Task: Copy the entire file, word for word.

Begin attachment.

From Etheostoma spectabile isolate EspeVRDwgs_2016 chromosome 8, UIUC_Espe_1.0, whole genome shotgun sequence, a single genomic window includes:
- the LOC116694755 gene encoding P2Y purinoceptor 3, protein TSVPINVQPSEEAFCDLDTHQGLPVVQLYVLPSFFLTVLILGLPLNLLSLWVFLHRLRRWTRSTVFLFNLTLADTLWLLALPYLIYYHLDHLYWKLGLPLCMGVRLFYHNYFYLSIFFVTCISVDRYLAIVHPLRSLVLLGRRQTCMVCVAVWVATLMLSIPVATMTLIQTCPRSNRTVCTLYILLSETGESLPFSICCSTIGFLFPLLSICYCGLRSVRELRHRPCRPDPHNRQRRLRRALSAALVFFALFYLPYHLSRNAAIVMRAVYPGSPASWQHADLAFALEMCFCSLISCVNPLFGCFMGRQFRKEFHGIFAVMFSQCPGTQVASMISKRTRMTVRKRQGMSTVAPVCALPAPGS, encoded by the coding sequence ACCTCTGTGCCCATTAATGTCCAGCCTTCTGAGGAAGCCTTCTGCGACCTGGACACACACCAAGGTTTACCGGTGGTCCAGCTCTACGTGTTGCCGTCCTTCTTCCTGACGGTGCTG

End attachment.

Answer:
From Etheostoma spectabile isolate EspeVRDwgs_2016 chromosome 8, UIUC_Espe_1.0, whole genome shotgun sequence, a single genomic window includes:
- the LOC116694755 gene encoding P2Y purinoceptor 3, protein TSVPINVQPSEEAFCDLDTHQGLPVVQLYVLPSFFLTVLILGLPLNLLSLWVFLHRLRRWTRSTVFLFNLTLADTLWLLALPYLIYYHLDHLYWKLGLPLCMGVRLFYHNYFYLSIFFVTCISVDRYLAIVHPLRSLVLLGRRQTCMVCVAVWVATLMLSIPVATMTLIQTCPRSNRTVCTLYILLSETGESLPFSICCSTIGFLFPLLSICYCGLRSVRELRHRPCRPDPHNRQRRLRRALSAALVFFALFYLPYHLSRNAAIVMRAVYPGSPASWQHADLAFALEMCFCSLISCVNPLFGCFMGRQFRKEFHGIFAVMFSQCPGTQVASMISKRTRMTVRKRQGMSTVAPVCALPAPGS, encoded by the coding sequence ACCTCTGTGCCCATTAATGTCCAGCCTTCTGAGGAAGCCTTCTGCGACCTGGACACACACCAAGGTTTACCGGTGGTCCAGCTCTACGTGTTGCCGTCCTTCTTCCTGACGGTGCTG